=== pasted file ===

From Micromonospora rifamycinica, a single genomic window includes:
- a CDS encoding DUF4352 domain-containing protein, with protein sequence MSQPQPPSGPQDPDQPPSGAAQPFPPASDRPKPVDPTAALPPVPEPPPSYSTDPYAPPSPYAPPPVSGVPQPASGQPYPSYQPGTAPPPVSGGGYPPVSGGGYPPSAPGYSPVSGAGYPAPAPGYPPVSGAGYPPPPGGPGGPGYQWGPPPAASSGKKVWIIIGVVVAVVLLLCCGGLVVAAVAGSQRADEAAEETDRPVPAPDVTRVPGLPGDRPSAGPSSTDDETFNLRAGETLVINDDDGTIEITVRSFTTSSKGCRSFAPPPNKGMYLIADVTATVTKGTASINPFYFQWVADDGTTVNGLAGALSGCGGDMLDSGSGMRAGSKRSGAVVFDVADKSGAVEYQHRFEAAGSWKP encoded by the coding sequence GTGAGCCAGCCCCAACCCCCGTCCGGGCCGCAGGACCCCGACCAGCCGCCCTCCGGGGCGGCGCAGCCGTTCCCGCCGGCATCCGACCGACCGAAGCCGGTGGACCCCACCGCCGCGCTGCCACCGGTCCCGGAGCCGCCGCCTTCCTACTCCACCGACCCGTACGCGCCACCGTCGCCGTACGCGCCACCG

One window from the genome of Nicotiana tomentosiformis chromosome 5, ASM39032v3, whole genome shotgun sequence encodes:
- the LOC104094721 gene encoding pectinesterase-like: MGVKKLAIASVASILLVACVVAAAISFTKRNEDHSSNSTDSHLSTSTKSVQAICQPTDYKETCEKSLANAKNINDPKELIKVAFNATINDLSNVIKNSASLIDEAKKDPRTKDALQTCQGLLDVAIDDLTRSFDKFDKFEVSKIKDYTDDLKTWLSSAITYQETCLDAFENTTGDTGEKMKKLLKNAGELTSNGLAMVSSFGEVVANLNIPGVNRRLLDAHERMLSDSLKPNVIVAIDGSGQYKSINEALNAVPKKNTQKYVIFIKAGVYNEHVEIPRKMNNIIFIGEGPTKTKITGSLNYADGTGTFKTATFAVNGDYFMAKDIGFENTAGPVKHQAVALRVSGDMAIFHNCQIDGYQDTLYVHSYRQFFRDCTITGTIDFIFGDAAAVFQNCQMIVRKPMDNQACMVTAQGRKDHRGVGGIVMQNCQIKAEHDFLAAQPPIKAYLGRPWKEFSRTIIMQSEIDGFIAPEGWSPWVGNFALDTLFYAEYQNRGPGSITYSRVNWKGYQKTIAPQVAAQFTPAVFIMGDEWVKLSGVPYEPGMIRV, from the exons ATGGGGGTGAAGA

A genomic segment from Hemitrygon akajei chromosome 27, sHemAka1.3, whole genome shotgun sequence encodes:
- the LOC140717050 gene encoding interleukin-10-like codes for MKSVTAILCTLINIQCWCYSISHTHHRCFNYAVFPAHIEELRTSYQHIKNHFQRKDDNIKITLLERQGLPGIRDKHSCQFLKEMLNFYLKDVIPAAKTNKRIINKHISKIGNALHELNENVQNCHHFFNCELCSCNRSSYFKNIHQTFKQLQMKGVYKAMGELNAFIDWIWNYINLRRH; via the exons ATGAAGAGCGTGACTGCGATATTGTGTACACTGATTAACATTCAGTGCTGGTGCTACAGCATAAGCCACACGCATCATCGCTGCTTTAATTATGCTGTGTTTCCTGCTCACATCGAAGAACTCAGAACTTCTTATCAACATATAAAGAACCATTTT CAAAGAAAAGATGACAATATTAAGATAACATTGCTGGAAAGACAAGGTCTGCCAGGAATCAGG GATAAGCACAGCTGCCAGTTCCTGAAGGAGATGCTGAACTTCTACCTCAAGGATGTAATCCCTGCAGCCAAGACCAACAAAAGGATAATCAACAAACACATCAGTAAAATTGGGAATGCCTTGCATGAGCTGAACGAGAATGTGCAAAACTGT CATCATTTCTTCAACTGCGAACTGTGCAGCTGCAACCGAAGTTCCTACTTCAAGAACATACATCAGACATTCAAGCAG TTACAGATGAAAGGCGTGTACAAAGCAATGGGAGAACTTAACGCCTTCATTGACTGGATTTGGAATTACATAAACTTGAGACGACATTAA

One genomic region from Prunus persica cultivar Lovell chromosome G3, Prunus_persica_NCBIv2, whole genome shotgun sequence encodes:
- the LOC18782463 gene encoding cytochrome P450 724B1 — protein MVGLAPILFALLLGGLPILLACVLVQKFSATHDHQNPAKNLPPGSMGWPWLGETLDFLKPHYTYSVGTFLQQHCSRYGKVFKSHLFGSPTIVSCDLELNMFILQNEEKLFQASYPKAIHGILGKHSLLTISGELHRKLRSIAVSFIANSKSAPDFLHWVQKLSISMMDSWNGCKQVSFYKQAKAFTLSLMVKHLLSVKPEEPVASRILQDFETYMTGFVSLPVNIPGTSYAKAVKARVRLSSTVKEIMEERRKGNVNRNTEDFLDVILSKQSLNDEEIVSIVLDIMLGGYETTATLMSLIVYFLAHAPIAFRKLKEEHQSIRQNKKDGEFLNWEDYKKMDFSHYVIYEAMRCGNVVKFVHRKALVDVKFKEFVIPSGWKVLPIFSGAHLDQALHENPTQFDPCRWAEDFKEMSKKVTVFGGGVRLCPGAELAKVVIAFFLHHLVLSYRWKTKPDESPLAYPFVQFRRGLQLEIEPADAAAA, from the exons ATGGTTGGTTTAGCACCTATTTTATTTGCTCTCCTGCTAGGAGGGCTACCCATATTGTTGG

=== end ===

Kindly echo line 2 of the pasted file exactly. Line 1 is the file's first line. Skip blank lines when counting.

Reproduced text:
- a CDS encoding DUF4352 domain-containing protein, with protein sequence MSQPQPPSGPQDPDQPPSGAAQPFPPASDRPKPVDPTAALPPVPEPPPSYSTDPYAPPSPYAPPPVSGVPQPASGQPYPSYQPGTAPPPVSGGGYPPVSGGGYPPSAPGYSPVSGAGYPAPAPGYPPVSGAGYPPPPGGPGGPGYQWGPPPAASSGKKVWIIIGVVVAVVLLLCCGGLVVAAVAGSQRADEAAEETDRPVPAPDVTRVPGLPGDRPSAGPSSTDDETFNLRAGETLVINDDDGTIEITVRSFTTSSKGCRSFAPPPNKGMYLIADVTATVTKGTASINPFYFQWVADDGTTVNGLAGALSGCGGDMLDSGSGMRAGSKRSGAVVFDVADKSGAVEYQHRFEAAGSWKP encoded by the coding sequence GTGAGCCAGCCCCAACCCCCGTCCGGGCCGCAGGACCCCGACCAGCCGCCCTCCGGGGCGGCGCAGCCGTTCCCGCCGGCATCCGACCGACCGAAGCCGGTGGACCCCACCGCCGCGCTGCCACCGGTCCCGGAGCCGCCGCCTTCCTACTCCACCGACCCGTACGCGCCACCGTCGCCGTACGCGCCACCG